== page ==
As her artistic renown developed, May B. Lee was able to earn a living from the growing number of portrait commissions she received from wealthy people, to paint either themselves or their loved ones. She also continued to paint her family, friends and people she saw in everyday life, whose faces inspired her.

In 1935, May B. Lee married Sir Phillip Stott, an architect and engineer and the title of Lady Stott was bestowed upon her. Her husband died only two years after their marriage. Lady Stott continued to live in London and to paint commissioned portraits, often forming friendships with her sitters.

In 1972, five years before the end of her life, May B. Lee, chose to entrust her personal collection of 36 miniature portraits to Nuneaton Museum & Art Gallery. A selection of these is permanently displayed in our Picture Gallery.

Please do join us in the Picture Gallery from 11am – 4pm on Saturday 19 November to explore Life in Miniature.

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There’s no place like home: The story of housing in the Borough

Another two stories go head to head in the Blab exhibition this week. One of these stories explores how housing has developed in the Borough, looking in particular at the impact of the First and Second World Wars.

The buildings we build to live in have changed dramatically over the last 150 years. The First and Second World Wars both had a major impact on homes and house building in Nuneaton and Bedworth. The display asks visitors to consider what type of home they might have lived in at another time in Nuneaton and Bedworth’s history.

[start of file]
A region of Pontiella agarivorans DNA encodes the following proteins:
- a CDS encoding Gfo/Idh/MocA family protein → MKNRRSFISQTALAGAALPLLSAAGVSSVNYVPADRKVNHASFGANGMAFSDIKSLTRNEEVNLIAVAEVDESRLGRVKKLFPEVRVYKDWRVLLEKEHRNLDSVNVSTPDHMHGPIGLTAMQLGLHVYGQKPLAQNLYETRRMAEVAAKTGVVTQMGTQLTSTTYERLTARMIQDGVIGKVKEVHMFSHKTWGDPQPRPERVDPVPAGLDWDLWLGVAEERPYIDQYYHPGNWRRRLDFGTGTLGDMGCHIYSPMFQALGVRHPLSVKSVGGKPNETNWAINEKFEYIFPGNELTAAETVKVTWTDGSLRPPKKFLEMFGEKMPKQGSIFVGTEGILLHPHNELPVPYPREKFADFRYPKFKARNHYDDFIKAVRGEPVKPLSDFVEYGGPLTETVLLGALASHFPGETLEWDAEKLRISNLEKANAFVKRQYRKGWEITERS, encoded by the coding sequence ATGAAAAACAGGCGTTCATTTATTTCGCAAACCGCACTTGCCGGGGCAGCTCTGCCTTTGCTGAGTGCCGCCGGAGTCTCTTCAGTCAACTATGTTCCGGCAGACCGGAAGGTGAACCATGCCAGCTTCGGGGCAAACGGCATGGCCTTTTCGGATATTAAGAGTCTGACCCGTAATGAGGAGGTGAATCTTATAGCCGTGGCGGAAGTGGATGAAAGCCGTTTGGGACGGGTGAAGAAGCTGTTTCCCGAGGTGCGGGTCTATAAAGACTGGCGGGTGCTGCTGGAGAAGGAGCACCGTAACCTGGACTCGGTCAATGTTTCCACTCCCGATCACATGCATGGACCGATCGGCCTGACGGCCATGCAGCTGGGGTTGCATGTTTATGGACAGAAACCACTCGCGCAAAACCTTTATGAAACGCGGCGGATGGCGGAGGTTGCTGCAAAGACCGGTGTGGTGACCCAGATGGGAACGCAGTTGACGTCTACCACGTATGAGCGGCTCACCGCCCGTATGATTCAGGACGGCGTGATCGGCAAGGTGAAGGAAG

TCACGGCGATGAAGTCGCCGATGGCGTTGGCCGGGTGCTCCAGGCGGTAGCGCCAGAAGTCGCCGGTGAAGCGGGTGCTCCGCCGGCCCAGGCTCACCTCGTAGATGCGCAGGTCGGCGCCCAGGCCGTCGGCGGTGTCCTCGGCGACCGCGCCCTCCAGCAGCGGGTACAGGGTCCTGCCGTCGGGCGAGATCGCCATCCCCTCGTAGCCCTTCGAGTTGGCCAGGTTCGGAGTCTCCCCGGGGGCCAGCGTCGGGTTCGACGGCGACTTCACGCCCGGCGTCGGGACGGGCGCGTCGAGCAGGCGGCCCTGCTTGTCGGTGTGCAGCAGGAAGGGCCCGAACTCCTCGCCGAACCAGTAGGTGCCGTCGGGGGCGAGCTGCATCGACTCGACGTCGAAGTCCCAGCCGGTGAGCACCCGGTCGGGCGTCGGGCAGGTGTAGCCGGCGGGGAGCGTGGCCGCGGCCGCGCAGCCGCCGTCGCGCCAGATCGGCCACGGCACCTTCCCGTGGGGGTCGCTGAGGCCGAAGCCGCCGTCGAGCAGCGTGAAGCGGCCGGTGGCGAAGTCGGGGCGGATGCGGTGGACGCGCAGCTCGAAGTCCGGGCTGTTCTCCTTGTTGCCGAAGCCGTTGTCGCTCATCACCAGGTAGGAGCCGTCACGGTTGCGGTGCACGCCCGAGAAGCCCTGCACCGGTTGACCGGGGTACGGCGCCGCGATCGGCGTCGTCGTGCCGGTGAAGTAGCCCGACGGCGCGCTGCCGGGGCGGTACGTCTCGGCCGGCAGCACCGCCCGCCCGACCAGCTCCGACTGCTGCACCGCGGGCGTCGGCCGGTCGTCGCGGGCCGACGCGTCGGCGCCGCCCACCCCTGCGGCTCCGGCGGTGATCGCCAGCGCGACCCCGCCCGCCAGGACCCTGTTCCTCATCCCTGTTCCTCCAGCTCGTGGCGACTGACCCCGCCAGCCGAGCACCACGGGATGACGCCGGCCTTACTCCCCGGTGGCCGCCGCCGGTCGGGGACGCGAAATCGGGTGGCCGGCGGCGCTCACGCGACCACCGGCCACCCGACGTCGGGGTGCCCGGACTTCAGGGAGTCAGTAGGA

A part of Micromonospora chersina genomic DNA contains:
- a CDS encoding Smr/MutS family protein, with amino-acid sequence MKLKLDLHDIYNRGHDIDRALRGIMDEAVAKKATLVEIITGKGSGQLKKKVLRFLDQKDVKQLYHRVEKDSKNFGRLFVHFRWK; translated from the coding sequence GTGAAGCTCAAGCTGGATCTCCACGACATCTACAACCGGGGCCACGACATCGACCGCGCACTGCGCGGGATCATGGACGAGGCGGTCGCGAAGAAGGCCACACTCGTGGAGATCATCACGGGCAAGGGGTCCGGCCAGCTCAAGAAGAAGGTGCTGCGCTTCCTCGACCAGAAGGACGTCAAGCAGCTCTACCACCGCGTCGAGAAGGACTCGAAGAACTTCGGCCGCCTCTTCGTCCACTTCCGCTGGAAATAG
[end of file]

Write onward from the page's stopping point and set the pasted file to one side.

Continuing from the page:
What were homes like before 1914?

Tenant's rent card issued by Bedworth Urban District Council, 1939-1940

Tenant’s rent card issued by Bedworth Urban District Council, 1939-1940

If you lived in the 1700s you might also have worked in your home. Weavers’ cottages in Attleborough had a ‘top shop’ on the highest storey with looms for silk ribbon weaving.

From the 1880s the population of Nuneaton grew quickly. The town had occupied the same area for around 400 years – now it needed more homes. You might have lived in a new terraced house in Dugdale, Alexandra or Victoria Streets. Building also took place in Attleborough, Coton and Stockingford. You might share facilities such as an outdoor toilet with your neighbours. Mining villages such as Bermuda were built so that workers and their families could live closer to the pits. If your family was wealthy you may have built an impressive villa, such as those on Manor Court Road. If your family fell on hard times, as a last resort you may have entered the Workhouse.